Rhode Island and Self Definition

Ed Achorn makes an interesting juxtaposition of the ACORN-hidden-camera affair and Rhode Island’s inability, thus far, to pass legislation making prostitution illegal. Whatever one thinks of his arguments on the matter, disputants should consider that leaving prostitution legal won’t just be another quirky Rhode Island thing. It’ll set us apart among our fellow states; the word “prostitution” is always among the top search items bringing people to Anchor Rising, usually as in “prostitution legal in Rhode Island.” Once the legality of prostitution is no longer a “loophole,” but an acknowledged and deliberate component of the law, the sex trade will explode in prominence.
I simply don’t believe that enough people want us to be The Prostitution State to justify this issue’s dragging on as it has.

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mangeek
mangeek
11 years ago

I disagree. I think you’ll find that the majority of people in the country support limited decriminalization of sex work, like we have in Rhode Island.
http://www.diggersrealm.com/mt/archives/000529.html
Rhode Island’s ProJo polls showed 65% support for decriminalization of both selling -and buying- sex.
Everyone I know who lives outside the state thinks we have the right idea, criminalize assault, abuse, and trafficking, but leave consenting adults alone.
Instead of letting ourselves be called an ‘disgraceful outsider’, we should point out how we’re not alone; we’re with Australia, the U.K., Canada, New Zealand, Nevada, and a slew of other places that allow limited sale of sex.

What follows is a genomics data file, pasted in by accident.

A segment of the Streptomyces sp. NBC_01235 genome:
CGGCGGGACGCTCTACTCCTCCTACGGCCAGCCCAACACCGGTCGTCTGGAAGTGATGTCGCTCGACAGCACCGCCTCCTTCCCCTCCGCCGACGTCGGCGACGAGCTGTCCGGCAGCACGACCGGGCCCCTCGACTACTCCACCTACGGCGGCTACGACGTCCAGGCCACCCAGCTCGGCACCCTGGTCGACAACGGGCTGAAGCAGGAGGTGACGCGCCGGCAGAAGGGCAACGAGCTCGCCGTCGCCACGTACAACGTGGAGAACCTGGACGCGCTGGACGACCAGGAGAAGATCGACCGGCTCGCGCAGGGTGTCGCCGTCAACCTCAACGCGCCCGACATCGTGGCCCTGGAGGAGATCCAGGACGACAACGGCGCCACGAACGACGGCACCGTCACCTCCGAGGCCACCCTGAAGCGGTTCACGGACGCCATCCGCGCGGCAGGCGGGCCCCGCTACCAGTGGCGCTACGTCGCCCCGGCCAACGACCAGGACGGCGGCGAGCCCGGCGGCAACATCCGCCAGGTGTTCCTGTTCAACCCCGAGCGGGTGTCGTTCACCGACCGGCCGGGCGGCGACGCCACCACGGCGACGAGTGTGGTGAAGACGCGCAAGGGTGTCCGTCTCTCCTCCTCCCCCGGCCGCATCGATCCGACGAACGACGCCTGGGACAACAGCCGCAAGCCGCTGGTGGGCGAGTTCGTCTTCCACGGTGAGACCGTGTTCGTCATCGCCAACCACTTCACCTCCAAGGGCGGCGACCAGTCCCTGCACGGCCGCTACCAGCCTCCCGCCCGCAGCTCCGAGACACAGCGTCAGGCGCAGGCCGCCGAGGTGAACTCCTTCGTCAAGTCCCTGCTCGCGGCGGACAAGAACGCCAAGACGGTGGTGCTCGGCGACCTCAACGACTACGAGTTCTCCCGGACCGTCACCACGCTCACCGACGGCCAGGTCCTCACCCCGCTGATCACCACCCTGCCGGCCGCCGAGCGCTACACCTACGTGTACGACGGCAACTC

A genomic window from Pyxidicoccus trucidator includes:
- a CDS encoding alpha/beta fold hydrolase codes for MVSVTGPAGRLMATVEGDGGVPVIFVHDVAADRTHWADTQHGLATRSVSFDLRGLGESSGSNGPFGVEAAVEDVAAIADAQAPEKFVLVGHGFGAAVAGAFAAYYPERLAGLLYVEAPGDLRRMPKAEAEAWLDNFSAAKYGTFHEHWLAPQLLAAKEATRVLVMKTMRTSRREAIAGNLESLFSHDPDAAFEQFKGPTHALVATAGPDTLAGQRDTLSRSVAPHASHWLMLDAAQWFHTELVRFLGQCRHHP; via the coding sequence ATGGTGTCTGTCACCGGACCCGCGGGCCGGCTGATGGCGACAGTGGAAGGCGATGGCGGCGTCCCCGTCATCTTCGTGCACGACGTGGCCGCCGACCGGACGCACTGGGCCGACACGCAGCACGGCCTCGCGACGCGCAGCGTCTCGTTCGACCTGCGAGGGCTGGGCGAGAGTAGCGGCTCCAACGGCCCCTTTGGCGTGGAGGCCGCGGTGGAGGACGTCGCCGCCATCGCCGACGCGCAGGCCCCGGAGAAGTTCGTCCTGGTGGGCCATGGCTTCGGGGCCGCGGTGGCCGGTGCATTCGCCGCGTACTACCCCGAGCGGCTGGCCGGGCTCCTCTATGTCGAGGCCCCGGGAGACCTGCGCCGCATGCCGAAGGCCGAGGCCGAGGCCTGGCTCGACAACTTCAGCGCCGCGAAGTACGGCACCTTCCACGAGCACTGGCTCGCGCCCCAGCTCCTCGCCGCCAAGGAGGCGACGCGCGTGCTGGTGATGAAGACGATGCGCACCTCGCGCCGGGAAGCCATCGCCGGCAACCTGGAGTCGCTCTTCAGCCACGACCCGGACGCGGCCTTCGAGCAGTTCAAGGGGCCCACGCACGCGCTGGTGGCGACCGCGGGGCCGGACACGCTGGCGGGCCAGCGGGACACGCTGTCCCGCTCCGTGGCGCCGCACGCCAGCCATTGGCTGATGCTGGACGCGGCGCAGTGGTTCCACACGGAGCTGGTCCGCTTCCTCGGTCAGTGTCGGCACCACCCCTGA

Legalized prostitution only ‘drags us down’ when you use Bill O’Reilly as your moral compass. Talk to a sociologists, criminologists, health care workers, and most regular people and they think that our law is better than other places, and only needs our legislature to ‘man up’ and regulate enough to ensure safety and free-will.

J.C.Apex
J.C.Apex
11 years ago

The General Assembly has delayed making prostittion illegal because of the feared adverse effect on their own social lives.
You really want to get the General Assembly to make prostitution illegal? Send out a PR release to the local and national press annoucing that you are opening a brothel to be named “The Rhode Island General Assembly”. To avoid any criminality on your part, make it clear in the PR release that the brothel will be staffed by independent contractors and that you’ll just be renting these lovely contractors operating space and providing them security and promotion. In the PR release announce that the various sex acts, and groups of sex acts, will be named after our beloved legislators to honor them for keeping prostitution legal. Thus, as an example if a customer wants oral sex administered by two independent contractors wearing skimpy police outfits, the customer could ask for, say, an “Honorable William T. Murphy”. You get the idea.
I assure you, within two weeks of any such PR release prostitution would be magically made illegal.

mangeek
mangeek
11 years ago

Advertising a brothel is expressly forbidden by RI Law, J.C., we -do- have a pandering law.
If it weren’t we would have outright ‘brothels’, right now it’s just private exchanges between you and the worker, the ‘house’ doesn’t make a dollar off of what happens after you pay the door fee.

J.C.Apex
J.C.Apex
11 years ago

Whether the government may ban all commercial advertising of a service or product that is legal to sell is a matter of current debate. Therefore, my idea may still have legs—shapely, sexy legs at that.

Not For Nothing
11 years ago

Providence really is the demolition city (II)

Mayor Cicilline last night unveiled a proposal to slow the boomlet of demolition in Providence. From

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